IIB declined to comment on any of these details uncovered in the bne IntelliNews investigations, referring to banking confidentiality. “My question is about the legality of the information got by you and its source of origin,” Ihor Kononenko told bne IntelliNews when presented with the findings of our investigation.

Buses to tanks

The classic feature of Russian oligarchs’ financial-industrial groups in the 1990s was their ability to tap into state money and put public funds to work on their own behalf. There is no indication that any of the firms associated with Poroshenko have access to public money, but many of the same firms have recently started winning an awful lot of state tenders.

The remnants of his once mighty Ukrprominvest industrial empire now mostly depends on state orders, not least in supplying Ukraine’s war effort against the Russian-backed separatists and Russian troops in the Donbas region.

The Bogdan car plant at Cherkassk is Ukraine’s biggest carmaker, which was also run by Poroshenko ally Gladkovsky between 2012 and 2015. Poroshenko used to have a stake in Bogdan, but in May 2013 he said in an interview with Forbes Ukraine that he had exchanged his stake for Gladkovsky’s shares in Roshen. However, the claim cannot be independently verified, as the identity of the corporation’s final beneficial owner is missing from the state register of legal entities, run by Ukraine’s Justice Ministry, which is a violation of law.

And Poroshenko has never actually ever outed himself as owner of Bogdan; when bne IntelliNews interviewed Gladkovsky in 2010, the official line was only that Poroshenko “takes an active interest in the business”. 

The plant opened in 2008 and was designed to turn out up to 150,000 cars per year, but now has entirely ceased car production after domestic demand collapsed. The company booked net losses of UAH811mn ($32.6mn) in 2015, according to the company’s financials. But recently, the company’s fortunes have begun to look up again after it switched its focus to making military vehicles. Now it produces army trucks on a licence from Belarus producer MAZ and various armoured patrol vehicles for the war effort, according to press releases. While the firm was still loss-making in 2015, its losses were already 25% less than the year before.

Sister company Bogdan Industriya, also an IIB client, won UAH81mn ($1.55mn) in orders this year to supply vehicles to Ukraine's National Guard and also to state oil pipeline operator Ukrtransnafta, according to the database of the anti-corruption website monitoring state tenders, Anti-Corruption Monitor (ACM).

Bogdan’s Lutsk plant produces buses and trolleybuses for mostly state-owned public transport services. Bogdan Motors won a tender worth UAH535mn ($21.4mn) to supply buses to municipalities and government institutions in 2015-16, also according to ACM.

Bogdan-linked Ukrzapchastina, one of the biggest borrowers on the IIB books, a supplier of vehicle parts, won over 300 state tenders in 2015-16 with a total value of over UAH300mn ($12mn). Another IIB client, aviation company Kii Avia, in which Poroshenko formerly held a stake, supplied just under UAH50mn ($2mn) in services to the military, the foreign ministry and other state institutions in 2015-16.

None of these deals is especially huge and the ticket size will not propel anyone into oligarch status. Moreover they could be justified, as all these companies are serious players in their various markets. But the owner of the Kremenchuk Automobile Plant, Kostyantin Zhevago, is angry – his automotive parts business sells in more than 80 countries around the world, but he has been unable to obtain permission to sell on the domestic market. He complained in a recent interview with bne IntelliNews: “The orders instead are made to the Cherkasy plant, Bogdan, which produces primitive screwdrivers used to assemble the Belarusian MAZ.”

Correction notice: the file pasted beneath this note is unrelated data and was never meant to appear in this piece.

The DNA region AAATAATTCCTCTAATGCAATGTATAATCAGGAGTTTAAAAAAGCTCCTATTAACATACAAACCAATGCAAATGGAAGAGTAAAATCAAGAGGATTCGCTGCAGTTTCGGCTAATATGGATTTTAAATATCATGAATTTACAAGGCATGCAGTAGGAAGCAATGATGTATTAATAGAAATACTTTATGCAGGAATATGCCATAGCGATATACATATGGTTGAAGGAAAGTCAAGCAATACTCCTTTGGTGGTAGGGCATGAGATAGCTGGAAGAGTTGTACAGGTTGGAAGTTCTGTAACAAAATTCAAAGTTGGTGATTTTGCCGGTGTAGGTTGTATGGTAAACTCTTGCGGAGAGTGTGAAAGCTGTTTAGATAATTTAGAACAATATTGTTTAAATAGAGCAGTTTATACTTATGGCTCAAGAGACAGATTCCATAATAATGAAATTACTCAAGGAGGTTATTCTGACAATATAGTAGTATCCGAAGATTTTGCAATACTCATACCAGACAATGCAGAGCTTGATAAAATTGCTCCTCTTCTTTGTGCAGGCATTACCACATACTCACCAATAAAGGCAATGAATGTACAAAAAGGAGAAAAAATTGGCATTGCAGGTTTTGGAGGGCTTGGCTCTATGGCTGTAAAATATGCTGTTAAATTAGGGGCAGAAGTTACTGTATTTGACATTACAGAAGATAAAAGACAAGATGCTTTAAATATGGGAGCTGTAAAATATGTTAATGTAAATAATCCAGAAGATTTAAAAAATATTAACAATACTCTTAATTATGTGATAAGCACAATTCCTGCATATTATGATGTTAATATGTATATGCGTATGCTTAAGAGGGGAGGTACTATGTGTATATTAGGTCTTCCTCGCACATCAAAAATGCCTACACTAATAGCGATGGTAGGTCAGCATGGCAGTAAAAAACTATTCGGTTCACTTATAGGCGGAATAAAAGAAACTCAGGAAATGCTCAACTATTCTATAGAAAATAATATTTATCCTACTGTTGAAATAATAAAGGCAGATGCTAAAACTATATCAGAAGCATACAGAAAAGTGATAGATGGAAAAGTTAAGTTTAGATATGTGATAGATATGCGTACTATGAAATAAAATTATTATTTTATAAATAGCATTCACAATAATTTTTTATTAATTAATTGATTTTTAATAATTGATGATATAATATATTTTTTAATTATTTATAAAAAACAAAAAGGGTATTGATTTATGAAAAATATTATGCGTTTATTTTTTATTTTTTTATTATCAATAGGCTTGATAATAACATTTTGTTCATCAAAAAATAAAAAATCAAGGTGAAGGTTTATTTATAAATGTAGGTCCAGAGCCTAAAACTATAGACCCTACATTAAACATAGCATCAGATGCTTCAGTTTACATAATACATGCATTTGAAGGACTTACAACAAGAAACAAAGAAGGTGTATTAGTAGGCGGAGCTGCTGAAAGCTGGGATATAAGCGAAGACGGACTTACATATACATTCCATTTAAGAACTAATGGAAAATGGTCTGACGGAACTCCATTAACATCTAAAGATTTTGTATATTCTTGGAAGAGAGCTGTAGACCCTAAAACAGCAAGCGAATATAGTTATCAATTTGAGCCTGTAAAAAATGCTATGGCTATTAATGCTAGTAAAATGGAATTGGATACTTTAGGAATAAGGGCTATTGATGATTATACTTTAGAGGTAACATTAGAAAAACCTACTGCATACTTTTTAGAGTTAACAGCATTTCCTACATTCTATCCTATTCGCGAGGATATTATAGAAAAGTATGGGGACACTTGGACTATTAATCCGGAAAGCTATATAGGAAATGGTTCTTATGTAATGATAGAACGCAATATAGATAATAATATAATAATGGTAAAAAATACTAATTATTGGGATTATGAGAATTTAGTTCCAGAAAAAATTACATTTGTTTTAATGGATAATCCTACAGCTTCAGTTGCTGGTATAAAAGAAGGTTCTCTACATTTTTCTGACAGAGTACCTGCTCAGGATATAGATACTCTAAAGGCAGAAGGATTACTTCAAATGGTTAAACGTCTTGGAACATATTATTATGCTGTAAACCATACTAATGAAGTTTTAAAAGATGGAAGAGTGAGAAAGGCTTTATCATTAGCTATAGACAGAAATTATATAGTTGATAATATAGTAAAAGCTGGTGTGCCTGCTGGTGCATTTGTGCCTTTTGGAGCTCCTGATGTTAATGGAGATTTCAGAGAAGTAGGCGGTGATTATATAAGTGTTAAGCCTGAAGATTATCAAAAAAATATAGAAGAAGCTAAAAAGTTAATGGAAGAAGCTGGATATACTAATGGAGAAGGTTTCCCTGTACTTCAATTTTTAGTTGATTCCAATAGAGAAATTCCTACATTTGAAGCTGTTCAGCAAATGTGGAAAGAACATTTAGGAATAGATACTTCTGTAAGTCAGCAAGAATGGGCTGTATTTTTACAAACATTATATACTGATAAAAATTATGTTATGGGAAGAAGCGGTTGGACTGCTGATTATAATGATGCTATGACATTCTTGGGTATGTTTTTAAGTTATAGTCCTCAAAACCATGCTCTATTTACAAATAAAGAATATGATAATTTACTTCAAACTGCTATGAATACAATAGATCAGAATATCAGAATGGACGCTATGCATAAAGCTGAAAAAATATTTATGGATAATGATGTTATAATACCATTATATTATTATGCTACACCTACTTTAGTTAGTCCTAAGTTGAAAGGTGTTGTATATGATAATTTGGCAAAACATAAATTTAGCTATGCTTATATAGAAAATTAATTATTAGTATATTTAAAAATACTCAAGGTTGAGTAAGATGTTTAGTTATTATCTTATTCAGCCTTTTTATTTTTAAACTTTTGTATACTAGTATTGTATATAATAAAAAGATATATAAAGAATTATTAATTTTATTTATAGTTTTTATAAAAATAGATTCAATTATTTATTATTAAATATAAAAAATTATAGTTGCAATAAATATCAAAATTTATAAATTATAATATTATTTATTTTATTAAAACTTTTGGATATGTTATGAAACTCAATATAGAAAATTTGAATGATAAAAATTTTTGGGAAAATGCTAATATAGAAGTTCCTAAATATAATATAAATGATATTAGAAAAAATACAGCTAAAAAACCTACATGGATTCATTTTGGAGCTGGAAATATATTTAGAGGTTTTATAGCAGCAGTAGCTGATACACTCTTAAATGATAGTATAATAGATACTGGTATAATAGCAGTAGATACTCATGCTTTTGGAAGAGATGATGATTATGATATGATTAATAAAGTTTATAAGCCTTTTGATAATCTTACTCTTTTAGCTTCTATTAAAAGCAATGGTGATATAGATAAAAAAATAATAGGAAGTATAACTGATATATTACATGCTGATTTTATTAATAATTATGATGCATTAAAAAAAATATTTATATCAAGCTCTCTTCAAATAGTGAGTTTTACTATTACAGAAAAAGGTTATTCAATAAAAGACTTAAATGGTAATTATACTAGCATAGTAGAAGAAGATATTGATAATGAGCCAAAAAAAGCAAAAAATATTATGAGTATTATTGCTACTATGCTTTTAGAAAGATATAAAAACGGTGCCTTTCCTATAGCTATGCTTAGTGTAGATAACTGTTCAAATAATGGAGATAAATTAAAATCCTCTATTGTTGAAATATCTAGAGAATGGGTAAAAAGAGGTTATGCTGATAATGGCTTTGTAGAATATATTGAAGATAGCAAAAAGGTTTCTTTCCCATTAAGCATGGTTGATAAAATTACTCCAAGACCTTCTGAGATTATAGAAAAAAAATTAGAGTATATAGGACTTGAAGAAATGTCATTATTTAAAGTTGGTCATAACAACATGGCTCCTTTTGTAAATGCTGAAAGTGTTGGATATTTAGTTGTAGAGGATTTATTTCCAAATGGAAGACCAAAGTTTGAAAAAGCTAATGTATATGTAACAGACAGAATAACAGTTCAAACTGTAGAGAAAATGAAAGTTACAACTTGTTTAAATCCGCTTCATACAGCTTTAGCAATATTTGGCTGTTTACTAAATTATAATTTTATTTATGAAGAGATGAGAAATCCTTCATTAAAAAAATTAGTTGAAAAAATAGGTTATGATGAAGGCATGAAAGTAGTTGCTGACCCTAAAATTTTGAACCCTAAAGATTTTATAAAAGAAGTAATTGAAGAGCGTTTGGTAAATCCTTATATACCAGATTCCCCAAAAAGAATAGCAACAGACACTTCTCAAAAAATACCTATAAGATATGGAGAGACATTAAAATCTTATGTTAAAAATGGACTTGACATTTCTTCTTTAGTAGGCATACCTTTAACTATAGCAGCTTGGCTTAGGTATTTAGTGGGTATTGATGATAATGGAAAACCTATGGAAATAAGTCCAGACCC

Milk, bread and sugar

Poroshenko’s agricultural holdings are also doing very nicely from state orders. In June, Ukraine’s Ministry of Agrarian Policy published its quotas for sugar production and supplies to the domestic market for local enterprises in the marketing years 2016-17.

Two plants located in the Vinnytsia region – Zorya Podillya and Podillya – came out at the top of the list with significantly larger quotas than their rivals (102,400 and 113,400 tonnes respectively, which is 13% of the total amount for all Ukrainian companies). Both companies are owned by Poroshenko.

The man responsible for allocating the quotas is the newly appointed agriculture minister, Taras Kutovy, who was handpicked to serve in the new government in April by Poroshenko as part of the presidential party’s quota for choosing ministers in the new cabinet.

Adding to the rank smell of the quota allocation decision is the fact that Poroshenko’s son was returned as a lawmaker for a seat in the region of Vinnytsia in 2014. He was on the board of Podillya as deputy general director for foreign relations, according to Ukrainain parliament's official information.

Zorya Podillya and Podillya are the core enterprises of Poroshenko’s Ukrprominvest-Agro conglomerate, which is also owned by Prime Assets Capital. It produces beef, sugar and grain, as well as controlling various processing plants. The butter-milk plant Bershadmoloko in this group also supplies Roshen's plants with dairy raw materials to make chocolate and is also part of the business.

In 2015 the conglomerate was ranked as Ukraine’s fourth largest agricultural concern, as well as one of the country’s top-five largest flour exporters.

The situation with Poroshenko’s shipyard companies is very similar. Prime Assets Capital controls a 82.5% stake in Kyiv-based shipyard Leninska Kuznya and Kononenko’s VIK fund owns another 11.5% stake, according to the Stock Market Infrastructure Development Agency.